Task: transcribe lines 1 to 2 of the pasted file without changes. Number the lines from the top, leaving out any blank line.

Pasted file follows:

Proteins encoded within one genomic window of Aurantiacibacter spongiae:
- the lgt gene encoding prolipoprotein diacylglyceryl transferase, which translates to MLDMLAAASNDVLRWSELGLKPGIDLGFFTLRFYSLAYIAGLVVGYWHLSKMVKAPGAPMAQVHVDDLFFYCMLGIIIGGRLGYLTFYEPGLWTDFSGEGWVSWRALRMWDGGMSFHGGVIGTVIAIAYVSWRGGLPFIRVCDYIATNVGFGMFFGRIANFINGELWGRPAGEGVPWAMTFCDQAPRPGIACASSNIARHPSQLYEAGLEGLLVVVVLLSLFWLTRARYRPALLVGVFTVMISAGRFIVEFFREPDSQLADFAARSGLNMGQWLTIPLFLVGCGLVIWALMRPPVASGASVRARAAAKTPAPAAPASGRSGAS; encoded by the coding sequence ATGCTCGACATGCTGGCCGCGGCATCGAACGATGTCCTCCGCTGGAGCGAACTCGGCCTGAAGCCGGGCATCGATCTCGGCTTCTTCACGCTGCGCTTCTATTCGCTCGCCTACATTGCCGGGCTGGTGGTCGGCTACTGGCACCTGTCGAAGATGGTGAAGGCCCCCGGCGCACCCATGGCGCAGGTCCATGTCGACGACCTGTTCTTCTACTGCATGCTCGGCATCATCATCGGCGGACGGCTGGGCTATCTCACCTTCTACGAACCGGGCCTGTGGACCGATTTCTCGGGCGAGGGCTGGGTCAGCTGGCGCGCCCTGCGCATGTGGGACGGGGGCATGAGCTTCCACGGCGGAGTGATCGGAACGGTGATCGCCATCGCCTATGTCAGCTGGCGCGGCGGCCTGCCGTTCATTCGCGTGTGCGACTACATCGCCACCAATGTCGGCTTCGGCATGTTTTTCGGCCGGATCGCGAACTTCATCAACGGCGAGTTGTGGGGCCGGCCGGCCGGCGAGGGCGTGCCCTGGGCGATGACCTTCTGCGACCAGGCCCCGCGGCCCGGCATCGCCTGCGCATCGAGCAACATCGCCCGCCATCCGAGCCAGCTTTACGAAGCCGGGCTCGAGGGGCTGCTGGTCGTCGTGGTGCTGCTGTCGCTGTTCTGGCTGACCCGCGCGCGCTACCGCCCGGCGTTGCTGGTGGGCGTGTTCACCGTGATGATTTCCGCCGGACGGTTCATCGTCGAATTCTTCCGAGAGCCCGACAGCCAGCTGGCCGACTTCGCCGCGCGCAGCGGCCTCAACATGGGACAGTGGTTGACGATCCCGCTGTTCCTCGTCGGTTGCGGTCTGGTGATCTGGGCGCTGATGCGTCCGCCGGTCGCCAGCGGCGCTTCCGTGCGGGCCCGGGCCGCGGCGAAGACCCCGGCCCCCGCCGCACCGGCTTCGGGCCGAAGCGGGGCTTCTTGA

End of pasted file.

Proteins encoded within one genomic window of Aurantiacibacter spongiae:
- the lgt gene encoding prolipoprotein diacylglyceryl transferase, which translates to MLDMLAAASNDVLRWSELGLKPGIDLGFFTLRFYSLAYIAGLVVGYWHLSKMVKAPGAPMAQVHVDDLFFYCMLGIIIGGRLGYLTFYEPGLWTDFSGEGWVSWRALRMWDGGMSFHGGVIGTVIAIAYVSWRGGLPFIRVCDYIATNVGFGMFFGRIANFINGELWGRPAGEGVPWAMTFCDQAPRPGIACASSNIARHPSQLYEAGLEGLLVVVVLLSLFWLTRARYRPALLVGVFTVMISAGRFIVEFFREPDSQLADFAARSGLNMGQWLTIPLFLVGCGLVIWALMRPPVASGASVRARAAAKTPAPAAPASGRSGAS; encoded by the coding sequence ATGCTCGACATGCTGGCCGCGGCATCGAACGATGTCCTCCGCTGGAGCGAACTCGGCCTGAAGCCGGGCATCGATCTCGGCTTCTTCACGCTGCGCTTCTATTCGCTCGCCTACATTGCCGGGCTGGTGGTCGGCTACTGGCACCTGTCGAAGATGGTGAAGGCCCCCGGCGCACCCATGGCGCAGGTCCATGTCGACGACCTGTTCTTCTACTGCATGCTCGGCATCATCATCGGCGGACGGCTGGGCTATCTCACCTTCTACGAACCGGGCCTGTGGACCGATTTCTCGGGCGAGGGCTGGGTCAGCTGGCGCGCCCTGCGCATGTGGGACGGGGGCATGAGCTTCCACGGCGGAGTGATCGGAACGGTGATCGCCATCGCCTATGTCAGCTGGCGCGGCGGCCTGCCGTTCATTCGCGTGTGCGACTACATCGCCACCAATGTCGGCTTCGGCATGTTTTTCGGCCGGATCGCGAACTTCATCAACGGCGAGTTGTGGGGCCGGCCGGCCGGCGAGGGCGTGCCCTGGGCGATGACCTTCTGCGACCAGGCCCCGCGGCCCGGCATCGCCTGCGCATCGAGCAACATCGCCCGCCATCCGAGCCAGCTTTACGAAGCCGGGCTCGAGGGGCTGCTGGTCGTCGTGGTGCTGCTGTCGCTGTTCTGGCTGACCCGCGCGCGCTACCGCCCGGCGTTGCTGGTGGGCGTGTTCACCGTGATGATTTCCGCCGGACGGTTCATCGTCGAATTCTTCCGAGAGCCCGACAGCCAGCTGGCCGACTTCGCCGCGCGCAGCGGCCTCAACATGGGACAGTGGTTGACGATCCCGCTGTTCCTCGTCGGTTGCGGTCTGGTGATCTGGGCGCTGATGCGTCCGCCGGTCGCCAGCGGCGCTTCCGTGCGGGCCCGGGCCGCGGCGAAGACCCCGGCCCCCGCCGCACCGGCTTCGGGCCGAAGCGGGGCTTCTTGA